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By Lesli Tathum

The Dart Hospitality Training Programme: A Q&A with Lynn University’s Katrina Carter-Tellison

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After the successful completion of a pilot Hospitality Training Programme last year, Dart has committed to the programme's second year this summer. To further enhance the programme, Dart has partnered with Lynn University in Boca Raton, Florida and will kick off a two-week intensive training course with the university and the training programme’s newest cohort started 1 August 2023. Caymanian and Chief Academic Officer at Lynn University, Katrina Carter-Tellison, shares a little bit about what this relationship looks like.

LT: Tell us a bit about Lynn University and your role?  

KCT: Lynn University is a small, independent institution in Boca Raton, Florida. We have about 3,500 students. I think one of the things that makes us distinct is our level of diversity and international population; we have over 100 countries represented. It’s really cool when you drive into the university and there are flags for each student in residence. When I came first for an interview, I found my flag. Although it has a small school vibe, it has big school opportunities. We have everything from an extraordinary world-class conservatory to a college of aeronautics with 11 aeroplanes and everything in between.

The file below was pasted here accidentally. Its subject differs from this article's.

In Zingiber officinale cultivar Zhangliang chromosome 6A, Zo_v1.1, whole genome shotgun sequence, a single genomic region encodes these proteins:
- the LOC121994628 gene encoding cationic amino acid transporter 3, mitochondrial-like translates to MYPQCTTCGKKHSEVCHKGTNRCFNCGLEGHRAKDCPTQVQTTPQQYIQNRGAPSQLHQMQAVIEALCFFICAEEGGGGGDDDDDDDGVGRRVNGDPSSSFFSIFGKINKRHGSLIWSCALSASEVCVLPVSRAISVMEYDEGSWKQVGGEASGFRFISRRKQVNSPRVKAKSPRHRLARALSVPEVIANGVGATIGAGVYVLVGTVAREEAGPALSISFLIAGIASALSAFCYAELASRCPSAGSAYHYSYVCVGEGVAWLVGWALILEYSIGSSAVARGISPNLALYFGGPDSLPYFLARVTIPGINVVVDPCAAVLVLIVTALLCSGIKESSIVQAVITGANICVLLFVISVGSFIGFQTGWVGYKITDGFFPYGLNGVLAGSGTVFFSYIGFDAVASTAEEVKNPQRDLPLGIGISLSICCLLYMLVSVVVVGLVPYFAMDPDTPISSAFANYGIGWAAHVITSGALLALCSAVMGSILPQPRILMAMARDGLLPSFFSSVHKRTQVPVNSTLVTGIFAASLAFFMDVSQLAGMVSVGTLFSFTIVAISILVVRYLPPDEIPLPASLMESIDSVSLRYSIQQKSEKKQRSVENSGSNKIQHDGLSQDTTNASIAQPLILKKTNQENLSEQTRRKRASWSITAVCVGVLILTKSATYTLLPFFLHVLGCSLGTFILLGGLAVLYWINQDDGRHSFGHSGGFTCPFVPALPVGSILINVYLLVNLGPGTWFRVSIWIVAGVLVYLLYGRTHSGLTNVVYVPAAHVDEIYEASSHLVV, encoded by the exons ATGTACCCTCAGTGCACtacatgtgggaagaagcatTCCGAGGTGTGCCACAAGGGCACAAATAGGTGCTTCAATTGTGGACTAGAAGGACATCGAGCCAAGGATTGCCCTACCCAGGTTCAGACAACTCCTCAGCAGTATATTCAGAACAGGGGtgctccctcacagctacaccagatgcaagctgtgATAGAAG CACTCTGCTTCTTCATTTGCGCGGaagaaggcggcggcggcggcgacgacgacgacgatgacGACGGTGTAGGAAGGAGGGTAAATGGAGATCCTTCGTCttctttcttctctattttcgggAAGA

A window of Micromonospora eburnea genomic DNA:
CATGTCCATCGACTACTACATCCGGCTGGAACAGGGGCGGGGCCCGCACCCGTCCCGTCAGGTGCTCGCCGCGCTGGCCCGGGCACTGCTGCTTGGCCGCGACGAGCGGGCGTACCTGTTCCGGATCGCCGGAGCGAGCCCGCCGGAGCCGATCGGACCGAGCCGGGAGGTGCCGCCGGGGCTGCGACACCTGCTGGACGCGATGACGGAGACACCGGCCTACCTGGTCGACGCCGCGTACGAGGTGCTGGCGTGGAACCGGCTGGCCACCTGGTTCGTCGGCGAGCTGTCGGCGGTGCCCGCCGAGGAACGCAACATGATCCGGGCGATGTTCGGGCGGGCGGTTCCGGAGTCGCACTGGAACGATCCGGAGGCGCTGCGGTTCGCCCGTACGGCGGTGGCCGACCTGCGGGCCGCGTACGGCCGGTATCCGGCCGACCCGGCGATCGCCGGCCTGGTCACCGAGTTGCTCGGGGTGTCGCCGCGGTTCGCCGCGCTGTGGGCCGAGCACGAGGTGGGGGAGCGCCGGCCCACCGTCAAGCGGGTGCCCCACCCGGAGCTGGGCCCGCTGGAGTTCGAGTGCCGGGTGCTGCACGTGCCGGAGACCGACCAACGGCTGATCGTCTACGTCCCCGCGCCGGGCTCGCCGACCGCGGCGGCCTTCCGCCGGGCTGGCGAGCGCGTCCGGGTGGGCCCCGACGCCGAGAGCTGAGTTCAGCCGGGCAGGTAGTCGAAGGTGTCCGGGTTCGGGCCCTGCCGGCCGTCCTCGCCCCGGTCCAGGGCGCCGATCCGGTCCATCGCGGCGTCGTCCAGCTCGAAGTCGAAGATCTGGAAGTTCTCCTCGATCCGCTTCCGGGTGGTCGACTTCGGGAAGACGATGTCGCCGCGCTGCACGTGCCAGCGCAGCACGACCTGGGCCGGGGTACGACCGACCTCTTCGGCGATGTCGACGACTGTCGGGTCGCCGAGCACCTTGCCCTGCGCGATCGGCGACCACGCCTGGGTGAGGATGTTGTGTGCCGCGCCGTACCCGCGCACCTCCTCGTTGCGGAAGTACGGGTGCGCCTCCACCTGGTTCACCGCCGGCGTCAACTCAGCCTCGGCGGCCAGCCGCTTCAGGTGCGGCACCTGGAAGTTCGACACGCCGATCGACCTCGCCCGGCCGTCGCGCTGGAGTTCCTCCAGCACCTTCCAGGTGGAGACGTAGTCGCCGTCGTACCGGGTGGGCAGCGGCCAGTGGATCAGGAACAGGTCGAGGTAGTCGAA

I’m the Vice President for Academic Affairs or Chief Academic Officer at Lynn University, which means I oversee all of the academic operations – the six colleges, the faculty, the Deans, everything from the library to study abroad to the registrar and academic advising. 


LT: Lynn University offers a hospitality management degree. Can you share a bit about Lynn’s programme and what it offers? 

KCT: Hospitality is one of those majors for us that attracts a lot of diverse and international students.